PETALING JAYA: The Malay Economic Action Council (MTEM) has defended the local workforce, saying China companies must develop smart partnerships with locals in Malaysia.
MTEM CEO Ahmad Yazid Othman said China couldn’t have its way as national interests needed to be considered.
He was responding to a report quoting Institute for Democracy and Economic Affairs (IDEAS) director Laurence Todd as saying China firms may not opt for local labour given their apparent lack of skills or capacity for large-scale projects.
He said local firms and workers were not suited to the practices and general working culture of China contractors, including their working hours and efficiency.
He also claimed local SMEs tend to be in a weaker financial position when compared with China companies, especially when it comes to construction projects.
Yazid said it could not be denied that China had more advantages in terms of financing and skills, adding that its work culture was a given.
He also said he understood the preference for China contractors or sub-contractors but that this should not be an excuse for them not to hire local companies or workers and only to hire China firms.
“There must be ways to convince and encourage them to have a partnership with the local workforce.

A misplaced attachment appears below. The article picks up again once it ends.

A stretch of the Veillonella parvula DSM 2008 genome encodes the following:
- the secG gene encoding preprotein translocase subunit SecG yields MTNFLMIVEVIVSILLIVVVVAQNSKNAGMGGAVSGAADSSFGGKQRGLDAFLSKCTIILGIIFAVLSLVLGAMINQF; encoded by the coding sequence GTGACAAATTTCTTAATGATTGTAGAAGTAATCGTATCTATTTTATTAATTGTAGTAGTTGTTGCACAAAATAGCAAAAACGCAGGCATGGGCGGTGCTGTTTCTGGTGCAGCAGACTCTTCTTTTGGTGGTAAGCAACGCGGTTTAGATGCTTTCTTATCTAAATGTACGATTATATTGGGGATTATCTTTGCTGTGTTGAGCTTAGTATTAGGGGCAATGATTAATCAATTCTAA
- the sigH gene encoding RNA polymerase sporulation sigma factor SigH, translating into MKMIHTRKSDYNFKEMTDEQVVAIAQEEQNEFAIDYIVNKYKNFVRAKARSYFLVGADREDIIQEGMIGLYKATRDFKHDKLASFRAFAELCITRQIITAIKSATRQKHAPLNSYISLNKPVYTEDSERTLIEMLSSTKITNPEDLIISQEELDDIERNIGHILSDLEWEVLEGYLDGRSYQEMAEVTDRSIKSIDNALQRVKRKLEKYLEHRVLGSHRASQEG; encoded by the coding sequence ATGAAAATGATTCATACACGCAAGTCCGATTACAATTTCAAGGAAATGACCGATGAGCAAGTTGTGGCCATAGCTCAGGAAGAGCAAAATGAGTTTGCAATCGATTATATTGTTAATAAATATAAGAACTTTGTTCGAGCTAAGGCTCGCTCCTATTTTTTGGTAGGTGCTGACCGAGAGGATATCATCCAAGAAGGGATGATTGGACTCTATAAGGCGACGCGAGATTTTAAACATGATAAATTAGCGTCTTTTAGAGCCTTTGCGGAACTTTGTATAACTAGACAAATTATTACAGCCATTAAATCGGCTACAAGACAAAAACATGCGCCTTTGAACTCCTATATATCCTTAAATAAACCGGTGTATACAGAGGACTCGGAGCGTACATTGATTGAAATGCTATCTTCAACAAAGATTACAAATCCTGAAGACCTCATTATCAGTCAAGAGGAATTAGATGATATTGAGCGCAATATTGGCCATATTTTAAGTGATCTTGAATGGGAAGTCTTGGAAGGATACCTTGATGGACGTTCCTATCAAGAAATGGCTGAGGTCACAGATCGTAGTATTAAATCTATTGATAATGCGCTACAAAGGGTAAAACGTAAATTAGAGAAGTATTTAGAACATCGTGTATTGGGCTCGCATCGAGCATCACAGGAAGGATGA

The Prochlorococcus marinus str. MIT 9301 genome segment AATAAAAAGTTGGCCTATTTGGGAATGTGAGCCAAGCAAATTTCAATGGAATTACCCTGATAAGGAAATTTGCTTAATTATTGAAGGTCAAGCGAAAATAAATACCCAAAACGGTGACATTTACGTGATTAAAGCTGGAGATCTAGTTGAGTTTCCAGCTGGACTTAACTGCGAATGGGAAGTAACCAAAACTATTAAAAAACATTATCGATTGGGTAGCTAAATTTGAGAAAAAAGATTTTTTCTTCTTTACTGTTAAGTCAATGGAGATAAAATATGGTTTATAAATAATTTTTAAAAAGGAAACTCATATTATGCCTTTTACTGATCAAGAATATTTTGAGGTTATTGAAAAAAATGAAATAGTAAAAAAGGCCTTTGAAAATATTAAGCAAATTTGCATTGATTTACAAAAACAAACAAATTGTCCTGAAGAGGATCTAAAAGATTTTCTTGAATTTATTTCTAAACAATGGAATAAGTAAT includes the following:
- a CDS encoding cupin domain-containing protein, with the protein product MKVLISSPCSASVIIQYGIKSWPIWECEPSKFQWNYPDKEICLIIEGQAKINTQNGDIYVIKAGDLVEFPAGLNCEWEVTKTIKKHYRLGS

“Let’s learn from South Korea. During the early days, they were just starting to develop. They brought in foreign partners and from there developed their nation by learning from others.
“That is how we should also be learning from these China firms.”
Mokhtar Samad, president of the Malaysian Malay Contractors Association, also defended the skill sets of the local workforce, saying comparisons between an advanced economy like China and “a learner” like Malaysia would be unfair.
He claimed China was bullying Malaysia in its local mega projects as it was doing these “all by itself”.
“The least they can do is let us become suppliers and use our local workforce to work with them,” he said.
“It is disappointing when the China companies have an unfair advantage over us when it comes to their projects in Malaysia.
“Instead, China should consider being partners with us. This will allow us to gain useful experience.”
Mokhtar said China firms should not compare their workforce with Malaysians as work cultures differed from country to country.